5 Lessons on being a creative leader from three TalentGrow Show podcast guests

5 Lessons on being a creative leader from three TalentGrow Show podcast guests

This past weekend I attended a professional development workshop centered around being a more creative facilitator, led by my friend and colleague and creativity-in-business expert, Michelle James of the Center for Creative Emergence. It was a great opportunity to gain new ideas, insights, and techniques I can use. But even more than that – it reminded me of some of the important lessons I’ve learned from my podcast guests (including Michelle) about why and how leaders should focus on bringing more creativity to their own ‘game’ as well as encourage and nurture it in their teams. Here’s a review those lessons for your reading convenience!

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How to increase creativity, curiosity, and learning: An exercise

How to increase creativity, curiosity, and learning: An exercise

I love learning. I love being creative. So I really enjoyed listening to recorded Creativity in Business Telesummit (CIBT) interviews with creative leaders, hosted by my friend Michelle James of the Center for Creative Emergence. I got new insights, learned new information, infused new energy into my creative thinking, and re-invigorated my passion from listening to the stories and practices shared by these various practitioners and creativity thought leaders.

All of the CIBT sessions featured some kind of an exercise or practice the expert wanted to share on how to bring more creativity to business (in addition to lots of juicy food for thought). I want to share one of these exercises with you:

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Leading for Compliance vs. Commitment [vlog]

Is your leadership style all about ensuring compliance or engendering commitment? In this vlog (video-blog) episode, I discuss the difference in the business results and employee engagement that can result from each leadership approach. What do you think? Use the comments below to jump into the conversation - I look forward to hearing from you!


Halelly: Welcome to this episode of the TalentGrow vlog, where I’m going to discuss two concepts that come up a whole lot in my work with leaders. Those are the issue of compliance versus commitment. Now, think about this – compliance and commitment, two very different kinds of goals. But when you have employees orienting their work toward one or the other, the kind of work that results is going to be of a very different quality.

So let’s think about how do people work when their goal is to be compliant? Compliance means that you’re trying to meet some requirement that’s stipulated by policy, by a law, by procedures, by instructions, very specific and oriented toward the control of the way in which you work, so that the results match some predetermined quality. This is important, and in a lot of work places this is something that cannot be ignored. But if all of the leader’s work is oriented toward achieving compliance, something else is going to happen that they may not have planned on. How do people work when they’re trying to meet the minimum requirements? Do they give discretionary effort? Do they go above and beyond the call of duty? Typically not. Are they able to think innovatively, to change the way that they’re doing things because they have a new idea or because they think that they can improve on it? A lot of times they can’t. They don’t feel like they have the freedom to do it. So compliance gets people to work hard toward the minimum requirements and that’s about as far as they’ll go.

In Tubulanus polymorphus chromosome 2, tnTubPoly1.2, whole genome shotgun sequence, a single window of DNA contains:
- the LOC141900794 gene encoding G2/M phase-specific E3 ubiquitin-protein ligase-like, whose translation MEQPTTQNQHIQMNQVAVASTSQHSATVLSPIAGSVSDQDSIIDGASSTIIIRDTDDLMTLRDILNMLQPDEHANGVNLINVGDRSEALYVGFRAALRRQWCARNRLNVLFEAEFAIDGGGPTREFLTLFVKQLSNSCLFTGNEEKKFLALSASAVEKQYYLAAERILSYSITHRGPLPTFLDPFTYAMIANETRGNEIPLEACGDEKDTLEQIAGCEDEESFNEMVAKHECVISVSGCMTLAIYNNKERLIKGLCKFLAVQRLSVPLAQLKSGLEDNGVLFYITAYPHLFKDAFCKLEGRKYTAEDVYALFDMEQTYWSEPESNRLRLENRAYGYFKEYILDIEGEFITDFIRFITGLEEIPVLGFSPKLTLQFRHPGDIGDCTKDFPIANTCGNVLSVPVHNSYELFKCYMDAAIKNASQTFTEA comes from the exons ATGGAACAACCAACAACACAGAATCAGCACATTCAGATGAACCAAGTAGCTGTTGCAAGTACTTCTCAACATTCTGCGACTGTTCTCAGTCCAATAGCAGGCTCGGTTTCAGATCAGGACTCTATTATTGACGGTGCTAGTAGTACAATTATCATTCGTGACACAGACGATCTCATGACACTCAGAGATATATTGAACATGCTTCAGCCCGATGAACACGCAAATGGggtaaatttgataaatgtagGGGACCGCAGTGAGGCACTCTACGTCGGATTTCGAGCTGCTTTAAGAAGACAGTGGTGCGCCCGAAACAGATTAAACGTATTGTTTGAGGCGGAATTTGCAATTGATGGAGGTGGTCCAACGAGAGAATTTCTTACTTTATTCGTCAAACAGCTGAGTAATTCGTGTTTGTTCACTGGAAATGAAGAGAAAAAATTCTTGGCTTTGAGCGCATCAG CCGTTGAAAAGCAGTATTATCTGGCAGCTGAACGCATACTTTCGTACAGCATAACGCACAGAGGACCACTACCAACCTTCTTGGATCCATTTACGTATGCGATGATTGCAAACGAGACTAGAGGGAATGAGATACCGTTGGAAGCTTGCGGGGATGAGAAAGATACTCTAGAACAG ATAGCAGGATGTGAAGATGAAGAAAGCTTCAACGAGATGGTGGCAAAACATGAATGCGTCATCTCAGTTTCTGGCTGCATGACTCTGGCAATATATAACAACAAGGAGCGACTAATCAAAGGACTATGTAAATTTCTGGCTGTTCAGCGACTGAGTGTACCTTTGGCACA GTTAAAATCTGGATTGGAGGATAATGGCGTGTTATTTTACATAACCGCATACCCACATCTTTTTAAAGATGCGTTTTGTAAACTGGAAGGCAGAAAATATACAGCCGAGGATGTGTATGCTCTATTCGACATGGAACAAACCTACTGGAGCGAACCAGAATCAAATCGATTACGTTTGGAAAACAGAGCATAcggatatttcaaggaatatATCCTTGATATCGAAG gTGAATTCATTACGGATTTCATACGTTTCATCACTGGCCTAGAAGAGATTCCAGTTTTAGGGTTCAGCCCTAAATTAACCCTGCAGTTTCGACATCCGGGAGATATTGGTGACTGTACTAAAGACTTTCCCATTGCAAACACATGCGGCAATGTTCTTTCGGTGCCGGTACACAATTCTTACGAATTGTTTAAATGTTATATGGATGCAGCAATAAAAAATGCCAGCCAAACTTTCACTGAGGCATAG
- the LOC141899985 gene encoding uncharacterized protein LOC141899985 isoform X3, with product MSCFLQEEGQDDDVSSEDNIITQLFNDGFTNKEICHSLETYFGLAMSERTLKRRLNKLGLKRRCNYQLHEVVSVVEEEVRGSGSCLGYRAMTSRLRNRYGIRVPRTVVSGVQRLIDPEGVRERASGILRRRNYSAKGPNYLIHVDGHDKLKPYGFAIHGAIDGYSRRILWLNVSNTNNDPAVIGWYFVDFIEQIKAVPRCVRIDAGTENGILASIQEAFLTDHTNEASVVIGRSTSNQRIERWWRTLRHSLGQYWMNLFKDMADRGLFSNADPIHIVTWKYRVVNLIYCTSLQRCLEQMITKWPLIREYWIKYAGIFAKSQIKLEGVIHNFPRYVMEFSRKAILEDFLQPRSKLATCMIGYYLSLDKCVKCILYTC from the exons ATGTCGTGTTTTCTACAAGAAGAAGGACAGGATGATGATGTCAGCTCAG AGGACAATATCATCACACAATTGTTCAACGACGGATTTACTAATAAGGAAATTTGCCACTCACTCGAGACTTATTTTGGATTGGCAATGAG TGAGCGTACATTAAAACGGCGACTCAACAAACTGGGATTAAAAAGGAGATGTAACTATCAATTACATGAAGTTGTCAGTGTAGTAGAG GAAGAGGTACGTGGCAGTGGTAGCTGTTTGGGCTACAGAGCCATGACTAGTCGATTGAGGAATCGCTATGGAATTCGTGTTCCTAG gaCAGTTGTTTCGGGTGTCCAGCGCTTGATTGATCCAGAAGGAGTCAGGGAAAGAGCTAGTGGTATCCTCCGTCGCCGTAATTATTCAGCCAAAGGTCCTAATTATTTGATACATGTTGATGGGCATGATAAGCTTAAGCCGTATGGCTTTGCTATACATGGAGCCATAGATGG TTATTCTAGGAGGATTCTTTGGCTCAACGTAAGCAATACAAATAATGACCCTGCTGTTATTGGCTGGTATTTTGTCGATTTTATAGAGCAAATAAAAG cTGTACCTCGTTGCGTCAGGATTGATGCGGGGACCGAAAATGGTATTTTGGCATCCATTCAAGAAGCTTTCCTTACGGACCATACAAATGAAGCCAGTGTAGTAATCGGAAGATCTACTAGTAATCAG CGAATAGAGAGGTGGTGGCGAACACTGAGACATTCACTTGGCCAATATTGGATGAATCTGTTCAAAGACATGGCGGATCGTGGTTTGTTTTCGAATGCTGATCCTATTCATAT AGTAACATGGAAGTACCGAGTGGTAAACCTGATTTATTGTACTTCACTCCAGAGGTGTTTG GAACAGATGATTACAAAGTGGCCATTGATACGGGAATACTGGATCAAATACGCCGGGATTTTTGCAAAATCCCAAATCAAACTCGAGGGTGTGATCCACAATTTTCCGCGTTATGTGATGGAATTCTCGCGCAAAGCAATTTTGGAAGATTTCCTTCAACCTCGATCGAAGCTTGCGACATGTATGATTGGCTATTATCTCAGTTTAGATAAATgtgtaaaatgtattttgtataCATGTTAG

Now, let’s think about commitment as something very different. When people work in a way that’s oriented towards commitment, it means that they care about the results, that they have some kind of a drive to achieve a purpose or a mission that they think is important. Now, the kind of work that this generates is really different than the kind of work compliance generates. Because if you’re doing something you care about, you’re not going to do the minimum requirements. Since when do we work on something that’s important just to meet some minimum requirements? We don’t do that. Employees are going to work through commitment in a way that really gives them the opportunity to be innovative, to put their whole effort into it, to give above and beyond, because they want the results to be good, because they think that the results matter.

So as a leader, are you generating work that meets compliance? Or are you generating commitment and generating results that surpass compliance and go above and beyond? It’s in the way you lead. Think about it.

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Creativity is for Everyone

"Take risks, and expect to make lots of mistakes, because creativity is a numbers game. Work hard, and take frequent breaks, but stay with it over time. Do what you love, because creative breakthroughs take years of hard work. Develop a network of colleagues, and schedule time for freewheeling, unstructured discussions. Most of all, forget those romantic myths that creativity is all about being artsy and gifted and not about hard work. They discourage us because we're waiting for that one full-blown moment of inspiration. And while we're waiting, we may never start working on what we might someday create."

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